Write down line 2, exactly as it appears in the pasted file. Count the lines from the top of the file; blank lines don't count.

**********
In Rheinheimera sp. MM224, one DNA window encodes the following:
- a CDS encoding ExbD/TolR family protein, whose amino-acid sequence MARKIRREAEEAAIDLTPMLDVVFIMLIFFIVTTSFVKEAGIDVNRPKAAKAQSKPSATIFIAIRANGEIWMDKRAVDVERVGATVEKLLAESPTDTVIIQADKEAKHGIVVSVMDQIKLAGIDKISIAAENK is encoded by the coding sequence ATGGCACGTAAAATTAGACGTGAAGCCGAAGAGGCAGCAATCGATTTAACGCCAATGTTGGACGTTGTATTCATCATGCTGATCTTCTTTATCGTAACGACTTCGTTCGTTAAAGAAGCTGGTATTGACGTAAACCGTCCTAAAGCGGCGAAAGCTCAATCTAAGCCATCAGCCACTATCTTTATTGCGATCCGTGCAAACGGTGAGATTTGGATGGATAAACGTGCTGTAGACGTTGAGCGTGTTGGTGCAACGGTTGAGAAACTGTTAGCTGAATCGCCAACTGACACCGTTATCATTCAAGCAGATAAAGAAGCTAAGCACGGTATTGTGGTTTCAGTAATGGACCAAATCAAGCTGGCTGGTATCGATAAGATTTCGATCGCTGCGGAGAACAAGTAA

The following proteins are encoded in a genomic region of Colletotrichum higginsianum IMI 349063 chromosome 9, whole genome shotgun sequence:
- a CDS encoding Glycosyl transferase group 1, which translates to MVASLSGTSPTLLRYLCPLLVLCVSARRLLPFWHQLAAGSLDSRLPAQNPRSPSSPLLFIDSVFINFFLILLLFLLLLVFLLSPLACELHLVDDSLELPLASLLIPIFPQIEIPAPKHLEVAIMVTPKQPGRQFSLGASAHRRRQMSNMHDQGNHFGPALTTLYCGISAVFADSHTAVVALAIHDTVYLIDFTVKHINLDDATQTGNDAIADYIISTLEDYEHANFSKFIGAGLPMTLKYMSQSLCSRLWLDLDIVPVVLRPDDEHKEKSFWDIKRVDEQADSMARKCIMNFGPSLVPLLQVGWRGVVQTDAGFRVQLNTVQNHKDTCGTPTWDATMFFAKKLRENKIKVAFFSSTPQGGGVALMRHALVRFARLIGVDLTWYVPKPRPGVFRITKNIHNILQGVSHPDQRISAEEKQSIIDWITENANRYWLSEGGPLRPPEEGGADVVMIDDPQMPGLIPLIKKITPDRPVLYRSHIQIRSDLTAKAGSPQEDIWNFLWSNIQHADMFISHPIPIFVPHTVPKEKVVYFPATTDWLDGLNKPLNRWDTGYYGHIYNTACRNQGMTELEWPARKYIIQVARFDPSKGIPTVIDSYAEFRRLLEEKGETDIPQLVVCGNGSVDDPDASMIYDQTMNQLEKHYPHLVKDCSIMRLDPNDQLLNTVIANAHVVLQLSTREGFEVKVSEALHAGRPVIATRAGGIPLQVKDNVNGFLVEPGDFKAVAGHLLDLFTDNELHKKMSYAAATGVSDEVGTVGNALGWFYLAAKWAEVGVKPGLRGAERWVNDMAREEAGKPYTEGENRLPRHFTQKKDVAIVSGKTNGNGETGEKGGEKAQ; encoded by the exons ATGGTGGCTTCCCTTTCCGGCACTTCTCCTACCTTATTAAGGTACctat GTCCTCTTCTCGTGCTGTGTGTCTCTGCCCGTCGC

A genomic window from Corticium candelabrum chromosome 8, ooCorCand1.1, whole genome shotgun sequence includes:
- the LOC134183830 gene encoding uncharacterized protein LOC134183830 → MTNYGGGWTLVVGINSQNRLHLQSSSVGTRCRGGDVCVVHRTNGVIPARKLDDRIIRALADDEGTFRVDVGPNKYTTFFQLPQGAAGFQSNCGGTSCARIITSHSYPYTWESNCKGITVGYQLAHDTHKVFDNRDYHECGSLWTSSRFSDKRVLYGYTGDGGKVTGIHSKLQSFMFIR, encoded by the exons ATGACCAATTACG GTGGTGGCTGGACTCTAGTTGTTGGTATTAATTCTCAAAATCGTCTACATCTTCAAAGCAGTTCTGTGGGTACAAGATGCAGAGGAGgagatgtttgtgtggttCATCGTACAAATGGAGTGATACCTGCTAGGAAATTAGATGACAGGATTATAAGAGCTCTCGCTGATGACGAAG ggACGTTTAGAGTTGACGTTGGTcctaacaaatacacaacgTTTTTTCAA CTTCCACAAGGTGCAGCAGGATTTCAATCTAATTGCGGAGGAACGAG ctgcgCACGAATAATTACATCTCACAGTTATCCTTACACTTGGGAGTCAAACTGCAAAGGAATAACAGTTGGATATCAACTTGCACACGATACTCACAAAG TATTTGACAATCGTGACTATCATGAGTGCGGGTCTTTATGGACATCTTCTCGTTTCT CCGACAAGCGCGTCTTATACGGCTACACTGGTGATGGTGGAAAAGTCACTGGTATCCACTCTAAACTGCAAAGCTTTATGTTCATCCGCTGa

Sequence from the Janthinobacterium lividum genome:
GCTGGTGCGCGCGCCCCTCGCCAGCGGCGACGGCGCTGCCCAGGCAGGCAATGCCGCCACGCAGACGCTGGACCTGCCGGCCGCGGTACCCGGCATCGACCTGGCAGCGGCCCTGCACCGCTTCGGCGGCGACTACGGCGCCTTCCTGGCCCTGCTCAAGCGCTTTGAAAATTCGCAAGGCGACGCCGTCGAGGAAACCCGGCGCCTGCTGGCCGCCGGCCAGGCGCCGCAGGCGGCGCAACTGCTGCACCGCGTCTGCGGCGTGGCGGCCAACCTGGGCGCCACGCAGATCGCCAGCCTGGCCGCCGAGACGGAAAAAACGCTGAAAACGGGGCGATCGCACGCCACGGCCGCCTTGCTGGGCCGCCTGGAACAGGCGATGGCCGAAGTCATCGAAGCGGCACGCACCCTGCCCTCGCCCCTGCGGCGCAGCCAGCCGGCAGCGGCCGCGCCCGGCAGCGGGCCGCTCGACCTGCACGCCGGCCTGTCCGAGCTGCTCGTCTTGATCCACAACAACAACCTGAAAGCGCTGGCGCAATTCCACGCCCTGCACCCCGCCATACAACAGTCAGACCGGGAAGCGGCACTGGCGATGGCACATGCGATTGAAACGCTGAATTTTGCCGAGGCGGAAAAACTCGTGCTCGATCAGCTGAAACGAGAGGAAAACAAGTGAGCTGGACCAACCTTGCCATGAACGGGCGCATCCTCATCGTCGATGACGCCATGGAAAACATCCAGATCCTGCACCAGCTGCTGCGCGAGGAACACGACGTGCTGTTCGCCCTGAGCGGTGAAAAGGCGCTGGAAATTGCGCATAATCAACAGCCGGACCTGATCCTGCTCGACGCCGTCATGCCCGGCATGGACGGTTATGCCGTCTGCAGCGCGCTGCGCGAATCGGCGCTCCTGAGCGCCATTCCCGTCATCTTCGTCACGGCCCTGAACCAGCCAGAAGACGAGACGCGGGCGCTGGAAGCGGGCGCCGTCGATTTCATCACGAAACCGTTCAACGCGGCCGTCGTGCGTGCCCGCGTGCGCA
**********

- a CDS encoding ExbD/TolR family protein, whose amino-acid sequence MARKIRREAEEAAIDLTPMLDVVFIMLIFFIVTTSFVKEAGIDVNRPKAAKAQSKPSATIFIAIRANGEIWMDKRAVDVERVGATVEKLLAESPTDTVIIQADKEAKHGIVVSVMDQIKLAGIDKISIAAENK is encoded by the coding sequence ATGGCACGTAAAATTAGACGTGAAGCCGAAGAGGCAGCAATCGATTTAACGCCAATGTTGGACGTTGTATTCATCATGCTGATCTTCTTTATCGTAACGACTTCGTTCGTTAAAGAAGCTGGTATTGACGTAAACCGTCCTAAAGCGGCGAAAGCTCAATCTAAGCCATCAGCCACTATCTTTATTGCGATCCGTGCAAACGGTGAGATTTGGATGGATAAACGTGCTGTAGACGTTGAGCGTGTTGGTGCAACGGTTGAGAAACTGTTAGCTGAATCGCCAACTGACACCGTTATCATTCAAGCAGATAAAGAAGCTAAGCACGGTATTGTGGTTTCAGTAATGGACCAAATCAAGCTGGCTGGTATCGATAAGATTTCGATCGCTGCGGAGAACAAGTAA